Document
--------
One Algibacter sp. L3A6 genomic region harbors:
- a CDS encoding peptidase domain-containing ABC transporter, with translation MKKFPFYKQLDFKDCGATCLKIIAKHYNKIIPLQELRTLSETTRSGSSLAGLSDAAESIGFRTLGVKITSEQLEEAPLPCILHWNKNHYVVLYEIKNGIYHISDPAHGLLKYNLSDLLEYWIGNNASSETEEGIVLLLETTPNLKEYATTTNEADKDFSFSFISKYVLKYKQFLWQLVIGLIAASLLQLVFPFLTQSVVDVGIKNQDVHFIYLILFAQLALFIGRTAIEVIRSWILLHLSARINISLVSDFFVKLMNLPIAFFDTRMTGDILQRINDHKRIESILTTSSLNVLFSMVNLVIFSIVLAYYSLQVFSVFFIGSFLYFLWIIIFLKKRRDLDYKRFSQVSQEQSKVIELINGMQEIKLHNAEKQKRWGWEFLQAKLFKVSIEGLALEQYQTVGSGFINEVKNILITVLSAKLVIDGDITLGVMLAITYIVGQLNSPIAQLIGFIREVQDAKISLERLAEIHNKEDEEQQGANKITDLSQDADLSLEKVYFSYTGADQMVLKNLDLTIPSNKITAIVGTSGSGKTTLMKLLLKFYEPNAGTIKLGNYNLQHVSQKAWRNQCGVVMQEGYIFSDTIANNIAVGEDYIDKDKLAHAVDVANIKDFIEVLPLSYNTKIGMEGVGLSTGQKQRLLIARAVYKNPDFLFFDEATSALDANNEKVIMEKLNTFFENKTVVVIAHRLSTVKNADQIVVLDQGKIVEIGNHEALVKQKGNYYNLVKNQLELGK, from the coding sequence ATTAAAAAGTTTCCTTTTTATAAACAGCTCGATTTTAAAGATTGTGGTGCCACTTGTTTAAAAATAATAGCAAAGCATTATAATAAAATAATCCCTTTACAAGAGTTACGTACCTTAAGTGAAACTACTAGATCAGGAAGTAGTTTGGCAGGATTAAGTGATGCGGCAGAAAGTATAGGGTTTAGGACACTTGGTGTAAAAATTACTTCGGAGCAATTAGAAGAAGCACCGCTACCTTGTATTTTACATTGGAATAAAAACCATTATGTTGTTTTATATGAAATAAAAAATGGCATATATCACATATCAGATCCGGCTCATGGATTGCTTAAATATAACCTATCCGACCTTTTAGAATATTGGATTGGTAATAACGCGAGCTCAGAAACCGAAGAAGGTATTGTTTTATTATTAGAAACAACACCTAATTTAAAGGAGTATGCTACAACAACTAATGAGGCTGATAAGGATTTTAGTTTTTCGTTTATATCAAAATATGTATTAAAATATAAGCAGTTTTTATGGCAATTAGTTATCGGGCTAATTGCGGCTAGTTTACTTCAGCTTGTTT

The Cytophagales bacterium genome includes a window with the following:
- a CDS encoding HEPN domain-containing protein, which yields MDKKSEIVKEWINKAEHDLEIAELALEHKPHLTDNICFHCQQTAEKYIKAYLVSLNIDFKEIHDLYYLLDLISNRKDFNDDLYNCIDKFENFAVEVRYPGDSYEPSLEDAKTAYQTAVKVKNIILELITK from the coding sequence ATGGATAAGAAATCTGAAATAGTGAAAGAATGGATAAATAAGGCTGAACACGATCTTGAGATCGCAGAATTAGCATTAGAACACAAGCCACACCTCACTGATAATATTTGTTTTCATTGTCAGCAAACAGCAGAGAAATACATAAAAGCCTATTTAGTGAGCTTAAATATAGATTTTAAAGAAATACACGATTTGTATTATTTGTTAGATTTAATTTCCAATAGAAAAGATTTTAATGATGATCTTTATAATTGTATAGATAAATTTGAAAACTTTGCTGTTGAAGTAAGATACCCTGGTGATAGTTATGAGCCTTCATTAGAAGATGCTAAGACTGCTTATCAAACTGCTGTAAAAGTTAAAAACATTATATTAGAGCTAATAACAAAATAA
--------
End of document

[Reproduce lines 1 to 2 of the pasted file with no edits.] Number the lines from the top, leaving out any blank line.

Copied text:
One Algibacter sp. L3A6 genomic region harbors:
- a CDS encoding peptidase domain-containing ABC transporter, with translation MKKFPFYKQLDFKDCGATCLKIIAKHYNKIIPLQELRTLSETTRSGSSLAGLSDAAESIGFRTLGVKITSEQLEEAPLPCILHWNKNHYVVLYEIKNGIYHISDPAHGLLKYNLSDLLEYWIGNNASSETEEGIVLLLETTPNLKEYATTTNEADKDFSFSFISKYVLKYKQFLWQLVIGLIAASLLQLVFPFLTQSVVDVGIKNQDVHFIYLILFAQLALFIGRTAIEVIRSWILLHLSARINISLVSDFFVKLMNLPIAFFDTRMTGDILQRINDHKRIESILTTSSLNVLFSMVNLVIFSIVLAYYSLQVFSVFFIGSFLYFLWIIIFLKKRRDLDYKRFSQVSQEQSKVIELINGMQEIKLHNAEKQKRWGWEFLQAKLFKVSIEGLALEQYQTVGSGFINEVKNILITVLSAKLVIDGDITLGVMLAITYIVGQLNSPIAQLIGFIREVQDAKISLERLAEIHNKEDEEQQGANKITDLSQDADLSLEKVYFSYTGADQMVLKNLDLTIPSNKITAIVGTSGSGKTTLMKLLLKFYEPNAGTIKLGNYNLQHVSQKAWRNQCGVVMQEGYIFSDTIANNIAVGEDYIDKDKLAHAVDVANIKDFIEVLPLSYNTKIGMEGVGLSTGQKQRLLIARAVYKNPDFLFFDEATSALDANNEKVIMEKLNTFFENKTVVVIAHRLSTVKNADQIVVLDQGKIVEIGNHEALVKQKGNYYNLVKNQLELGK, from the coding sequence ATTAAAAAGTTTCCTTTTTATAAACAGCTCGATTTTAAAGATTGTGGTGCCACTTGTTTAAAAATAATAGCAAAGCATTATAATAAAATAATCCCTTTACAAGAGTTACGTACCTTAAGTGAAACTACTAGATCAGGAAGTAGTTTGGCAGGATTAAGTGATGCGGCAGAAAGTATAGGGTTTAGGACACTTGGTGTAAAAATTACTTCGGAGCAATTAGAAGAAGCACCGCTACCTTGTATTTTACATTGGAATAAAAACCATTATGTTGTTTTATATGAAATAAAAAATGGCATATATCACATATCAGATCCGGCTCATGGATTGCTTAAATATAACCTATCCGACCTTTTAGAATATTGGATTGGTAATAACGCGAGCTCAGAAACCGAAGAAGGTATTGTTTTATTATTAGAAACAACACCTAATTTAAAGGAGTATGCTACAACAACTAATGAGGCTGATAAGGATTTTAGTTTTTCGTTTATATCAAAATATGTATTAAAATATAAGCAGTTTTTATGGCAATTAGTTATCGGGCTAATTGCGGCTAGTTTACTTCAGCTTGTTT